Hawks Meet New Football Coach | prepare sports

Dizzyingly, a parent of a future Hanahan Hawks football player emerged from the school’s auditorium and essentially announced that he was ready to step into a time machine and put his helmet back on if he could.

The father, excited by what he heard, and a son had just listened in as new Hawks football coach Milan Turner first approached potential HHS players on Jan. 27 after being hired a few days earlier. The auditorium was packed to hear from the Hawks’ new football boss, and his message was well received.

“I liked it,” said Turner, who takes over from interim coach Steve Blanchard as Georgia Southern’s director of high school relations after one season. “It was a big crowd. I didn’t give them much time to reply. There were some important things I wanted to convey to them about our toughness, our discipline, and our unity. I wanted to talk about things like excellence, character and integrity. I wanted to talk to them about the building blocks of our program that don’t require talent, whether it’s ball or business. That is attitude and effort. We make that choice every day. I wanted to make sure they heard that from me. We talked about a standard and a culture. These are things we touch every day. I want them to understand that culture isn’t something on a t-shirt or something on a wall. You have to touch it every day.”

Turner has a 112-43 record, including a state title and a second-place finish in 13 seasons as head football coach in three Georgia high school programs. He was also with three other teams as an assistant coach in four other state title games. He transitioned into the Statesboro collegiate scene for a season, but felt compelled to return to the prep ranks.

“It was just the day-to-day relationships with the players,” Turner said. “There was some of that at the college level, but I missed the leadership and impact that you can have from that position on an entire program and on young people. They want to give them the toolbox of life to help them become the best version of themselves.”

As for between the lines, what philosophies will he use on both sides of the ball with Hanahan? He’ll know more after seeing the Hawks in the weight room and on the football field.

“That’s the big question,” Turner said. “I think everyone feels like my answer is kind of generic. We want to get a lot of points and not give up any, but we’ll come in here and assess the talent. We’re going to have a very diverse system because year after year you don’t know what kind of quarterback we have, what our offensive line looks like, what our skills look like.”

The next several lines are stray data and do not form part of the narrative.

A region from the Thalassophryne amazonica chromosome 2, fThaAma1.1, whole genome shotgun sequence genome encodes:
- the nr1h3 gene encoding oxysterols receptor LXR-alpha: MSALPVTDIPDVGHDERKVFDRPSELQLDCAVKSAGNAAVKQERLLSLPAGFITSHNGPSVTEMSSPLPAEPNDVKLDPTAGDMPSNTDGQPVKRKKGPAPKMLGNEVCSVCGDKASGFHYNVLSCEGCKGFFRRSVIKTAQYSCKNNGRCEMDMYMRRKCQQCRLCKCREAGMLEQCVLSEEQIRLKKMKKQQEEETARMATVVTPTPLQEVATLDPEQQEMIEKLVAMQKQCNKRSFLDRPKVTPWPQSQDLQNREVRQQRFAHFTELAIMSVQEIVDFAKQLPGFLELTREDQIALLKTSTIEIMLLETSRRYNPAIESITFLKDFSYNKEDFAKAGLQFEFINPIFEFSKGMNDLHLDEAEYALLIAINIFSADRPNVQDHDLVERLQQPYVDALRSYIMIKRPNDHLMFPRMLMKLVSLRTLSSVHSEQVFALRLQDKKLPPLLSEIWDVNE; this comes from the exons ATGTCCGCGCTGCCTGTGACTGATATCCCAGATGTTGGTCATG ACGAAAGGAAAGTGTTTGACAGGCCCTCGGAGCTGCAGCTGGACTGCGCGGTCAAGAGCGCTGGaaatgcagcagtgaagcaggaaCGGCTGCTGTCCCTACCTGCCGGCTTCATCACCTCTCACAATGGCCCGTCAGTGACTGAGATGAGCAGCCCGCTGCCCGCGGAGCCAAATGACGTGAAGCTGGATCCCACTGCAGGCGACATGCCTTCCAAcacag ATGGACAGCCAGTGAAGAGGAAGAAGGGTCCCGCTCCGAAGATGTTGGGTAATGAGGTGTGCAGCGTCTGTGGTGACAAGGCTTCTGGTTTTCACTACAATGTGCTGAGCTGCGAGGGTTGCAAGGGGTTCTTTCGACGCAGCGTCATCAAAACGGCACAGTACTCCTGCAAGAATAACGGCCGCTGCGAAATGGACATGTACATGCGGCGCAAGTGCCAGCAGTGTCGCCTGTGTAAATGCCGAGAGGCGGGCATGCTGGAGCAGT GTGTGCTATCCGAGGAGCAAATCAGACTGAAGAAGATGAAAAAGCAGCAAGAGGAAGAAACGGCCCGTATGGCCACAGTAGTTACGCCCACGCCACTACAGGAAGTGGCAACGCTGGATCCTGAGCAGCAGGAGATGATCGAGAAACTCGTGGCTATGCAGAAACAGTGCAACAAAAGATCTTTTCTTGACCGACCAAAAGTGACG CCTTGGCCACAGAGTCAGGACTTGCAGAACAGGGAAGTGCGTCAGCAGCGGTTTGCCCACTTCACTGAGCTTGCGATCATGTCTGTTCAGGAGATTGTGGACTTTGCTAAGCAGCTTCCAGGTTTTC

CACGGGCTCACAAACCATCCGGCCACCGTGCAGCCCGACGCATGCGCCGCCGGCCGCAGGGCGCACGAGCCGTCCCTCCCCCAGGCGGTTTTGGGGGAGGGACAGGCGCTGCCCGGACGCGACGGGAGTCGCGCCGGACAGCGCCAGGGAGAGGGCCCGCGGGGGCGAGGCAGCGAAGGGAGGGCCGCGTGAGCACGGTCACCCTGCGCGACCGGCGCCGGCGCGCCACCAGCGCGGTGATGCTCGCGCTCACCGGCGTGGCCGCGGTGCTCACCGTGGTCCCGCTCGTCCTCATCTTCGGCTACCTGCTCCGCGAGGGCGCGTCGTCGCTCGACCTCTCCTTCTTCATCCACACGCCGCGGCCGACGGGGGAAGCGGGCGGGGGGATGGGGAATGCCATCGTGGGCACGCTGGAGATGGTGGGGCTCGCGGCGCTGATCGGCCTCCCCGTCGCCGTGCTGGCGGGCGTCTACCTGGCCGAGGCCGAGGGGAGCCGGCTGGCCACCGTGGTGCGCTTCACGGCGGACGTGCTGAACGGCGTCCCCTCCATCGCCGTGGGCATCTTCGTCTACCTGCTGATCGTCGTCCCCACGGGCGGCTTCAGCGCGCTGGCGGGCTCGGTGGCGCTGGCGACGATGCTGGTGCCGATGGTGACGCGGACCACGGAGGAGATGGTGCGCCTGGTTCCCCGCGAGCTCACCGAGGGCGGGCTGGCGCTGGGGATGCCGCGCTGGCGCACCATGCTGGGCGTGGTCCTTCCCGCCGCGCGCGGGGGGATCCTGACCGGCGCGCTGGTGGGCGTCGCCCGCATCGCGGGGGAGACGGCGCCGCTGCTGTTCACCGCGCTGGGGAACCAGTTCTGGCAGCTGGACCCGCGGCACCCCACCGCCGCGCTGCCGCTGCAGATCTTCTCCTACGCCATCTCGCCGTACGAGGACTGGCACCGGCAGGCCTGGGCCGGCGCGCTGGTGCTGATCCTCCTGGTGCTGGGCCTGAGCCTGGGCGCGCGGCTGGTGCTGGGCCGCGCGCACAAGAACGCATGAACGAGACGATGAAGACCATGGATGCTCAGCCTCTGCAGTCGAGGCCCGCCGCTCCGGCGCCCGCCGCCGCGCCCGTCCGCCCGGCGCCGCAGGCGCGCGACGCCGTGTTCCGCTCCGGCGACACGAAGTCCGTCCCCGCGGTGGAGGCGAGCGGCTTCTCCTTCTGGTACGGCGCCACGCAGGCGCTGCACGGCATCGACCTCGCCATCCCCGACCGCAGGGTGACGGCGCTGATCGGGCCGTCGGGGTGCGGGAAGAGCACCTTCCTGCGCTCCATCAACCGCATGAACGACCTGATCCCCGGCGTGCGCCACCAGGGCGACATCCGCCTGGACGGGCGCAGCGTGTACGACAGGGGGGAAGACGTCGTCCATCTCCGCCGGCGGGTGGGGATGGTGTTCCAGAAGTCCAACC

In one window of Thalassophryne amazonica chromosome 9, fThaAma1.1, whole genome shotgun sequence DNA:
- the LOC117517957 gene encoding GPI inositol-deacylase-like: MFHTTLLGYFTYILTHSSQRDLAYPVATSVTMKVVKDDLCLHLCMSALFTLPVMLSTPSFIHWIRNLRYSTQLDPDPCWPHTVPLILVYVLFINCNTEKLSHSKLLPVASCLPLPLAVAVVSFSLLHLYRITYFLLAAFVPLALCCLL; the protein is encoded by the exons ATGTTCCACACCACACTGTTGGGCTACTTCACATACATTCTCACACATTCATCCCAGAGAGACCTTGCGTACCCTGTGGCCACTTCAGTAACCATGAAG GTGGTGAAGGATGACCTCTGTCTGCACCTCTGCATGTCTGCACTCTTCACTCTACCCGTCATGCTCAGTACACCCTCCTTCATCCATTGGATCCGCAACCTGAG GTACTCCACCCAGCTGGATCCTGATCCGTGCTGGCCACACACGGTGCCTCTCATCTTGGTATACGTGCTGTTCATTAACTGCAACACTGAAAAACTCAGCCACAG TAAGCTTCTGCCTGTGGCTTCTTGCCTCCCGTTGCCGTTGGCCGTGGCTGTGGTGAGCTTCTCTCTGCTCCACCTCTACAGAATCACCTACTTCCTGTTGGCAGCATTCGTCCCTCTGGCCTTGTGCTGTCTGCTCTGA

“The most important thing that I hope people will see is a mentally and physically strong team that is well prepared and plays with a lot of heart and class,” Turner added.

Last year’s Hawks started 4-0, 6-1 but went down the stretch and lost their final two regular-season games with 57 points aggregate and finished third in the 8-AAA region before falling at 29 en route to Brookland- Cayce dropped points in the first round of the playoffs.

The Hawks’ 2023 edition may bring back some key players, and Turner needs to work to fill the coaching staff. You have to take one step at a time and go through the process.

“There’s a lot of people who want to be here,” Turner said, “I can tell you that. I’ve had a lot of people from South Carolina and Georgia reaching out and expressing interest. We will have no problem attracting good people.”

That could also mean keeping some coaches who are already on the team.

Spring football is just around the corner. High school teams get full pads for 10 days in May after three days of helmets.

However, with a new trainer, spring training won’t just run through the moves. The Hawks will need it to adjust to new voices on the sidelines.

“I think it’s about looking ahead,” Turner said. “I don’t think you’re fighting the past. I think you leave it where it is and move on. You build around the guys you have here and your staff and put a stake in the ground the first day. It’s all about how we can get better from here and have a great year for everyone involved.”

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